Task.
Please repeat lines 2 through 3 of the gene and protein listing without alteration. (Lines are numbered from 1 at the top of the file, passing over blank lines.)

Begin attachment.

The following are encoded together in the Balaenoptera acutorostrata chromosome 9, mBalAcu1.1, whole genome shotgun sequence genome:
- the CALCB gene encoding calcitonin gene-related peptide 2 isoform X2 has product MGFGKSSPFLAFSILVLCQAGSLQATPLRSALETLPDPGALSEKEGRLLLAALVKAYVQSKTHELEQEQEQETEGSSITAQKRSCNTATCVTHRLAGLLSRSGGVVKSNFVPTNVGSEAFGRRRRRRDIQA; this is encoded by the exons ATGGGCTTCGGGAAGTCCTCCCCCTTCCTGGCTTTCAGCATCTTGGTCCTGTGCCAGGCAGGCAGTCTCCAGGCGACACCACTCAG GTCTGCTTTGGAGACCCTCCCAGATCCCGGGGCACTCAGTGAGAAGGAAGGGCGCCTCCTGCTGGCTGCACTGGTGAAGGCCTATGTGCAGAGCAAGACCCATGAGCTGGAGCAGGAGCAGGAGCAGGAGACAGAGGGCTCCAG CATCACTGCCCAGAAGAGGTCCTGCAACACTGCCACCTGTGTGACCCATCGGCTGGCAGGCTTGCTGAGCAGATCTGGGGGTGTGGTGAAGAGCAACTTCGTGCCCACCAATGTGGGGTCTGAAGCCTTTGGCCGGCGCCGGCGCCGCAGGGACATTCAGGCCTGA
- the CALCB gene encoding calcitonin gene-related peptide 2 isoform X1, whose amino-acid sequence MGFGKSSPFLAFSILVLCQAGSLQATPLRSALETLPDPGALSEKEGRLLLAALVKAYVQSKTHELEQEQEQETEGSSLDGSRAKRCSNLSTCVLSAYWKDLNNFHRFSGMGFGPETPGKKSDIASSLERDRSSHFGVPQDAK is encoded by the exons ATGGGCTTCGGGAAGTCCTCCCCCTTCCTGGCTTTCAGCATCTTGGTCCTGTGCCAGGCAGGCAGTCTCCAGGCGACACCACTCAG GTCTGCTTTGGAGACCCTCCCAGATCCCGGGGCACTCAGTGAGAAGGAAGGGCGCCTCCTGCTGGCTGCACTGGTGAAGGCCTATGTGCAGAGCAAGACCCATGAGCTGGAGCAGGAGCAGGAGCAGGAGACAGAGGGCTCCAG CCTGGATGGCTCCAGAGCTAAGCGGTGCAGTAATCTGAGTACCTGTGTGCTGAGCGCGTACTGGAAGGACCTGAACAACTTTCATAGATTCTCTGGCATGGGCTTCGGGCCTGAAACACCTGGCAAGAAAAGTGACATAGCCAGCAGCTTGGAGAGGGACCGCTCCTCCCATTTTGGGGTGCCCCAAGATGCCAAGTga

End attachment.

- the CALCB gene encoding calcitonin gene-related peptide 2 isoform X2 has product MGFGKSSPFLAFSILVLCQAGSLQATPLRSALETLPDPGALSEKEGRLLLAALVKAYVQSKTHELEQEQEQETEGSSITAQKRSCNTATCVTHRLAGLLSRSGGVVKSNFVPTNVGSEAFGRRRRRRDIQA; this is encoded by the exons ATGGGCTTCGGGAAGTCCTCCCCCTTCCTGGCTTTCAGCATCTTGGTCCTGTGCCAGGCAGGCAGTCTCCAGGCGACACCACTCAG GTCTGCTTTGGAGACCCTCCCAGATCCCGGGGCACTCAGTGAGAAGGAAGGGCGCCTCCTGCTGGCTGCACTGGTGAAGGCCTATGTGCAGAGCAAGACCCATGAGCTGGAGCAGGAGCAGGAGCAGGAGACAGAGGGCTCCAG CATCACTGCCCAGAAGAGGTCCTGCAACACTGCCACCTGTGTGACCCATCGGCTGGCAGGCTTGCTGAGCAGATCTGGGGGTGTGGTGAAGAGCAACTTCGTGCCCACCAATGTGGGGTCTGAAGCCTTTGGCCGGCGCCGGCGCCGCAGGGACATTCAGGCCTGA
- the CALCB gene encoding calcitonin gene-related peptide 2 isoform X1, whose amino-acid sequence MGFGKSSPFLAFSILVLCQAGSLQATPLRSALETLPDPGALSEKEGRLLLAALVKAYVQSKTHELEQEQEQETEGSSLDGSRAKRCSNLSTCVLSAYWKDLNNFHRFSGMGFGPETPGKKSDIASSLERDRSSHFGVPQDAK is encoded by the exons ATGGGCTTCGGGAAGTCCTCCCCCTTCCTGGCTTTCAGCATCTTGGTCCTGTGCCAGGCAGGCAGTCTCCAGGCGACACCACTCAG GTCTGCTTTGGAGACCCTCCCAGATCCCGGGGCACTCAGTGAGAAGGAAGGGCGCCTCCTGCTGGCTGCACTGGTGAAGGCCTATGTGCAGAGCAAGACCCATGAGCTGGAGCAGGAGCAGGAGCAGGAGACAGAGGGCTCCAG CCTGGATGGCTCCAGAGCTAAGCGGTGCAGTAATCTGAGTACCTGTGTGCTGAGCGCGTACTGGAAGGACCTGAACAACTTTCATAGATTCTCTGGCATGGGCTTCGGGCCTGAAACACCTGGCAAGAAAAGTGACATAGCCAGCAGCTTGGAGAGGGACCGCTCCTCCCATTTTGGGGTGCCCCAAGATGCCAAGTga